Lent Reflection: Lift Up Your Eyes

nightsky

Living in Arizona, we are blessed with a law that doesn’t allow for neighborhoods to have street lights. There are merely lights on each house to see where they are. This was a stark difference for me having grown up in New Jersey where street lights were what told you when it was time to go inside in the summer time. The advantage of not having street lights is the AMAZING star show we enjoy every night. In our neighborhood (which is further from town), when it is a full moon, we can sit in our backyard with no lights on and see clearly as coyote and other desert animals begin their evening routine.

This is a beautiful picture of how God guides us. When we are in a dark time and don’t know the direction, we simply have to lift our eyes to Him, and He delights in guiding us! In the Psalm readings for today, there are several references to lifting our eyes for help. Psalm 121:1 says “I lift up my eyes to the mountains— where does my help come from?”

Psalm 123:1 also says, “I lift up my eyes to you, to you who sit enthroned in heaven.” As I gave into the desert night sky, as I often do here, I am constantly amazed that the God who created all those stars, knows every hair on my head (Matthew 10:30). It reminds me that if He was able to create and name every one of those stars and galaxies and cause them to orbit one another with exact precision as to not destroy each other or us, then He certainly can handle my situation. And, He certainly can handle yours!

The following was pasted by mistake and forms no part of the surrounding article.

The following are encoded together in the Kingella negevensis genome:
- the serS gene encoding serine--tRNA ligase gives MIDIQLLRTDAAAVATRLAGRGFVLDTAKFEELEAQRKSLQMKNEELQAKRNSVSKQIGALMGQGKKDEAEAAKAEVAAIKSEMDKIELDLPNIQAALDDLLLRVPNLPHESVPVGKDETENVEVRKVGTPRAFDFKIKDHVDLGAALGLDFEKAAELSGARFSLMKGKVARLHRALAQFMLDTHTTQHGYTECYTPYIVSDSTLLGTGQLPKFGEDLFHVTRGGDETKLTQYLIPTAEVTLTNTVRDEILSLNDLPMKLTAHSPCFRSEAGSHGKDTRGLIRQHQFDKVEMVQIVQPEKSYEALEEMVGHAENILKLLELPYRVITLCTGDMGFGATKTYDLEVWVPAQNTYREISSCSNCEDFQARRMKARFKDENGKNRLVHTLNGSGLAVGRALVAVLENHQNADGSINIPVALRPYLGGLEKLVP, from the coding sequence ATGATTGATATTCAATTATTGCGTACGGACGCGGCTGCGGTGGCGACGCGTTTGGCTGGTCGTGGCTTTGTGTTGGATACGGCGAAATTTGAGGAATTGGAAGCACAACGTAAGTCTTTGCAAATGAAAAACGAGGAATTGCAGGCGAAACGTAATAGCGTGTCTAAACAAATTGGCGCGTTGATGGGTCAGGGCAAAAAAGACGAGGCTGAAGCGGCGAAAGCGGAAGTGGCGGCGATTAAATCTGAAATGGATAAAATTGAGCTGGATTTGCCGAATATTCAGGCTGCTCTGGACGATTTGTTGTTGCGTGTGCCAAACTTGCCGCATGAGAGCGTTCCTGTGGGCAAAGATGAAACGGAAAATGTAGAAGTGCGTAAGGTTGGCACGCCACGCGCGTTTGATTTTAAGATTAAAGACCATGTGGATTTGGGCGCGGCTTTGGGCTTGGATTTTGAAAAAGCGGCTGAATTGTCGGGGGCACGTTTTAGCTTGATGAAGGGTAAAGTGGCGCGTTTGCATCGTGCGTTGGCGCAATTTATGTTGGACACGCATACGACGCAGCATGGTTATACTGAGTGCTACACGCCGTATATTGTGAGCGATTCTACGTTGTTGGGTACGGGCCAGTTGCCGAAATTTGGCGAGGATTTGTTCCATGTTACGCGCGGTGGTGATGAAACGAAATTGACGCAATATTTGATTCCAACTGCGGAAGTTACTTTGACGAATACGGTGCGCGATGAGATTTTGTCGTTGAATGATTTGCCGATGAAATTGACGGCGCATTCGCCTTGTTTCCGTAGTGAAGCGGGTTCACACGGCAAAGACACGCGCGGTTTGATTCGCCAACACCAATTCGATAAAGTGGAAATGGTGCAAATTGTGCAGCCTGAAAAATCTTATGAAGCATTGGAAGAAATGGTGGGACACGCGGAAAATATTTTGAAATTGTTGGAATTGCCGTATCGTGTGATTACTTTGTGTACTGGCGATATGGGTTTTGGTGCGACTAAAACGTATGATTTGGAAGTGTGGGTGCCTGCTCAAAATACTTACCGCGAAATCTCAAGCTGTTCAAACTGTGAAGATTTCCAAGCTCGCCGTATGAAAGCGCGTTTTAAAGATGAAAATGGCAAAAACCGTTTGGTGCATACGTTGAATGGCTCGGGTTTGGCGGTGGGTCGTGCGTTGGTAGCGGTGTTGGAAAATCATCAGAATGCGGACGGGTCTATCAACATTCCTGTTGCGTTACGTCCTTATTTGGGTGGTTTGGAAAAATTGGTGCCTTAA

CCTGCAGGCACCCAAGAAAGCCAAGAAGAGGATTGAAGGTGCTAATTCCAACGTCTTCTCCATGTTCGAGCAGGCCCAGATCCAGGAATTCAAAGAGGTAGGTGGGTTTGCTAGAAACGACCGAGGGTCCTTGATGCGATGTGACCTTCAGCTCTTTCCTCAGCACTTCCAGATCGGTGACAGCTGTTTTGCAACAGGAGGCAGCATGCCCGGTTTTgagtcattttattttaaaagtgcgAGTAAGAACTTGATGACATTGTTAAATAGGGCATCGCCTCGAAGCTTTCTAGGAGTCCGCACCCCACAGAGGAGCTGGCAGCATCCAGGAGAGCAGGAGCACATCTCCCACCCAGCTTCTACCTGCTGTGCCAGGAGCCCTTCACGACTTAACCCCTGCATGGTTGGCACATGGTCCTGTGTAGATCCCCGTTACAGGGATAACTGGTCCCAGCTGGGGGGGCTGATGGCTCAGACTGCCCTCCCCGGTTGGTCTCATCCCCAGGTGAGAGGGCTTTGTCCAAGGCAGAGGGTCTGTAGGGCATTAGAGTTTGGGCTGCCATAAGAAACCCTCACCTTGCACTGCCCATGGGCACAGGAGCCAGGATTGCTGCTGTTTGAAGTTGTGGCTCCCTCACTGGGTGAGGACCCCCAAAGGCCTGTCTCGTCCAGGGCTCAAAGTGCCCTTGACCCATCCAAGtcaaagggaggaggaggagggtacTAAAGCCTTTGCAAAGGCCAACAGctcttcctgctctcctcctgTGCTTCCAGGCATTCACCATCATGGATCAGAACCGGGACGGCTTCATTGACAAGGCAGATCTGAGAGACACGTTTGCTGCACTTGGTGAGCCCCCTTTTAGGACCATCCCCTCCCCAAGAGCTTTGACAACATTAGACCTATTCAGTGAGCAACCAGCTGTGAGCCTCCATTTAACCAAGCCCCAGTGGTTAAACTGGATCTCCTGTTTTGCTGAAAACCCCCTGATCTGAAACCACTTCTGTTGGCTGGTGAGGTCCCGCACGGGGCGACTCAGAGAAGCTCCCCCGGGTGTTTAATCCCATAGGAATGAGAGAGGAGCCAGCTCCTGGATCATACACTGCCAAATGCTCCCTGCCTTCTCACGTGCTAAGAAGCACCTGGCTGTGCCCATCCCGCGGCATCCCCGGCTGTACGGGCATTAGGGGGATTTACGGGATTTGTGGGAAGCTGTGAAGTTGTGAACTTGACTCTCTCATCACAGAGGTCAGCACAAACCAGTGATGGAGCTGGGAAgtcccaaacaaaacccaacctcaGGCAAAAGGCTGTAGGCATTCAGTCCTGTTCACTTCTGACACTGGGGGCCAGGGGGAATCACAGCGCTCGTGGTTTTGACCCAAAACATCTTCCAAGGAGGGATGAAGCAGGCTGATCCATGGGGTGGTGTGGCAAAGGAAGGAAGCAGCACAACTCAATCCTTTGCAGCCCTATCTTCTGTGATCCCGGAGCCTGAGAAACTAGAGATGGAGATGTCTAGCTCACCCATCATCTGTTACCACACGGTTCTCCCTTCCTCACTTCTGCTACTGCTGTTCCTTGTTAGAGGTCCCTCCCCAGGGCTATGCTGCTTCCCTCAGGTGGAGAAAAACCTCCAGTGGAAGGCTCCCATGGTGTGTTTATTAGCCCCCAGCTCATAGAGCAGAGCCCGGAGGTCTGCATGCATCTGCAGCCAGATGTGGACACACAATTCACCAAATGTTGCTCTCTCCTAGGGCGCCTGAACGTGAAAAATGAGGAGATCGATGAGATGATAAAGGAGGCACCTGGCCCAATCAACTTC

Matthew 5:3 says “Blessed are the poor in spirit, for theirs is the kingdom of Heaven.” The reference here to being poor in spirit is compared to a beggar hunched down, looking up, asking for money or help. I have been blessed to never have to beg like this but the illustration is one of great humility. It is a last resort of many to become beggars and have to hunch down looking up to others for help. When I was in my early 20s, I went through a physical challenge in my life where I had difficulty walking and doing physical tasks. I had to constantly ask others for help. As a person with an independent personality, this was really hard and humbling for me. So often, we are like that with God. We are at our lowest point and being broken and all we have left is to lift our eyes and ask for His help.

Our Father, is such a loving Daddy (Abba) that He takes delight in us asking for help. He greatly enjoys His children looking to Him as their deliverer. I have three kids and two of them are only 2 1/2 years old. Their communication is just developing. I know when they want drinks or food but I DELIGHT when they come and ask me. My son, the youngest, will come close and illustrate that he needs help with his shoes. To me, it is so simple but to him, it requires total dependence on me, his mother. The same is true of our Heavenly Father. He so desires an intimate relationship with us that he takes joy in helping us through those dark times. He didn’t have to make the moon reflect the sun yet He chose to. I often think to remind us that He is our light no matter what the circumstance we go through.